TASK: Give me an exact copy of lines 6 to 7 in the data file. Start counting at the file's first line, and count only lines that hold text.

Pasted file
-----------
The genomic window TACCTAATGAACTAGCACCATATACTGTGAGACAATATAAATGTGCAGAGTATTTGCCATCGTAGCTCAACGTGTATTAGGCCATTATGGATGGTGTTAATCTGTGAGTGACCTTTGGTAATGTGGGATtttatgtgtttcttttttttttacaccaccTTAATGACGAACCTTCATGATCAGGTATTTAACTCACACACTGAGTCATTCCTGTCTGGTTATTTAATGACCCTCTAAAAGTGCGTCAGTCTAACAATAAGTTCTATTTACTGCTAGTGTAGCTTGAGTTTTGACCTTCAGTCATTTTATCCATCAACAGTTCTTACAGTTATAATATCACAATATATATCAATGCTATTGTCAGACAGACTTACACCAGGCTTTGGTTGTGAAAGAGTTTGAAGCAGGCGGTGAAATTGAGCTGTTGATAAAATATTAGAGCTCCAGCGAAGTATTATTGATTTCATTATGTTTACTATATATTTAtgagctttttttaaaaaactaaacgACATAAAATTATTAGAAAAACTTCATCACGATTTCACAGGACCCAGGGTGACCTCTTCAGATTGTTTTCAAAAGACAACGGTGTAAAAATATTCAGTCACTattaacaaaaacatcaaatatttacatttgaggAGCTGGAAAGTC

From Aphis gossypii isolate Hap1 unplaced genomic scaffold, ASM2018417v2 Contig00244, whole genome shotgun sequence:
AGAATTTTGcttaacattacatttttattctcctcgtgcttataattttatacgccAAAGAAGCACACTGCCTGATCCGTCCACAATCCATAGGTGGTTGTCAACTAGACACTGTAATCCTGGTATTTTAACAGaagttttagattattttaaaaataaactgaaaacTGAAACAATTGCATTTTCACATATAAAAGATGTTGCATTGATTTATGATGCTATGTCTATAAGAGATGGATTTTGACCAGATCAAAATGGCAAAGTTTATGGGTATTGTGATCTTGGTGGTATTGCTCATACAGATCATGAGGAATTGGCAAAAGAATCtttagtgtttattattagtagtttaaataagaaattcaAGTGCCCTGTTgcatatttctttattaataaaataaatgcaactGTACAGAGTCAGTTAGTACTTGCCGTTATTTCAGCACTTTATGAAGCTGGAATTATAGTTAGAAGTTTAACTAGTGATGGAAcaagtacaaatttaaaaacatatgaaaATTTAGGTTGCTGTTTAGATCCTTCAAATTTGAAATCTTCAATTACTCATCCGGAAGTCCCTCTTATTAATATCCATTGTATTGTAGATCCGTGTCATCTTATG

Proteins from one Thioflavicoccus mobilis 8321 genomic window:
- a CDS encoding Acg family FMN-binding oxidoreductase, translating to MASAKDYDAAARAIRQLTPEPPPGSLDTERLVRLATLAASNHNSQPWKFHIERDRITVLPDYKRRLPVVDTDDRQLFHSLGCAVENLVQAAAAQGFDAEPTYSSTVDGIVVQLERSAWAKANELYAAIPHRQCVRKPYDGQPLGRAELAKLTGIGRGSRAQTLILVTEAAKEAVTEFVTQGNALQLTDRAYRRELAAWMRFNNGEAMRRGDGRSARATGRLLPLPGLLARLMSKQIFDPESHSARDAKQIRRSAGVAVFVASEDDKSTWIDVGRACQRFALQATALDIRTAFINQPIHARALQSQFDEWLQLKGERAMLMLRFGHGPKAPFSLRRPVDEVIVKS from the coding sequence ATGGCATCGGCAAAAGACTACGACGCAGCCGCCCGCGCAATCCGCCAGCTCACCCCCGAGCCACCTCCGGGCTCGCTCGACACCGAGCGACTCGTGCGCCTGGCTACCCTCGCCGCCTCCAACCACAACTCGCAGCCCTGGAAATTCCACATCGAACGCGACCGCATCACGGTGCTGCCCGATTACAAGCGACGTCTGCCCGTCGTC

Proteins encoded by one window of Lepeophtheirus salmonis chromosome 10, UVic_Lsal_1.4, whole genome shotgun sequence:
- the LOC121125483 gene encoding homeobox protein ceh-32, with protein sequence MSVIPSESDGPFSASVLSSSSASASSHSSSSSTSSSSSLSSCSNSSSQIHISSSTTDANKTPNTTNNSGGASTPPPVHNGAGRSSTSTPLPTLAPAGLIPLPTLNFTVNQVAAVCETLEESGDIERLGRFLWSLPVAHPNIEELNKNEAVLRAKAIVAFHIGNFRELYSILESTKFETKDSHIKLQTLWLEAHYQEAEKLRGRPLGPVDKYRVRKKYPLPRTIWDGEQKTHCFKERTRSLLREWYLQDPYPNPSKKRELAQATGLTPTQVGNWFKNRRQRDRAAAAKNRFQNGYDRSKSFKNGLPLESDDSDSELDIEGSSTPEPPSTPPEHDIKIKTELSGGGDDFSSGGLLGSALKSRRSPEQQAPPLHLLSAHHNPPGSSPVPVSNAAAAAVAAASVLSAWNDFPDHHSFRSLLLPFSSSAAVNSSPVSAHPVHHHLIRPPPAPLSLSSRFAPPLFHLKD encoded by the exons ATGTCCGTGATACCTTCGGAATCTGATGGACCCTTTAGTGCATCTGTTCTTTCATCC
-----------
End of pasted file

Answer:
Proteins encoded by one window of Lepeophtheirus salmonis chromosome 10, UVic_Lsal_1.4, whole genome shotgun sequence:
- the LOC121125483 gene encoding homeobox protein ceh-32, with protein sequence MSVIPSESDGPFSASVLSSSSASASSHSSSSSTSSSSSLSSCSNSSSQIHISSSTTDANKTPNTTNNSGGASTPPPVHNGAGRSSTSTPLPTLAPAGLIPLPTLNFTVNQVAAVCETLEESGDIERLGRFLWSLPVAHPNIEELNKNEAVLRAKAIVAFHIGNFRELYSILESTKFETKDSHIKLQTLWLEAHYQEAEKLRGRPLGPVDKYRVRKKYPLPRTIWDGEQKTHCFKERTRSLLREWYLQDPYPNPSKKRELAQATGLTPTQVGNWFKNRRQRDRAAAAKNRFQNGYDRSKSFKNGLPLESDDSDSELDIEGSSTPEPPSTPPEHDIKIKTELSGGGDDFSSGGLLGSALKSRRSPEQQAPPLHLLSAHHNPPGSSPVPVSNAAAAAVAAASVLSAWNDFPDHHSFRSLLLPFSSSAAVNSSPVSAHPVHHHLIRPPPAPLSLSSRFAPPLFHLKD encoded by the exons ATGTCCGTGATACCTTCGGAATCTGATGGACCCTTTAGTGCATCTGTTCTTTCATCC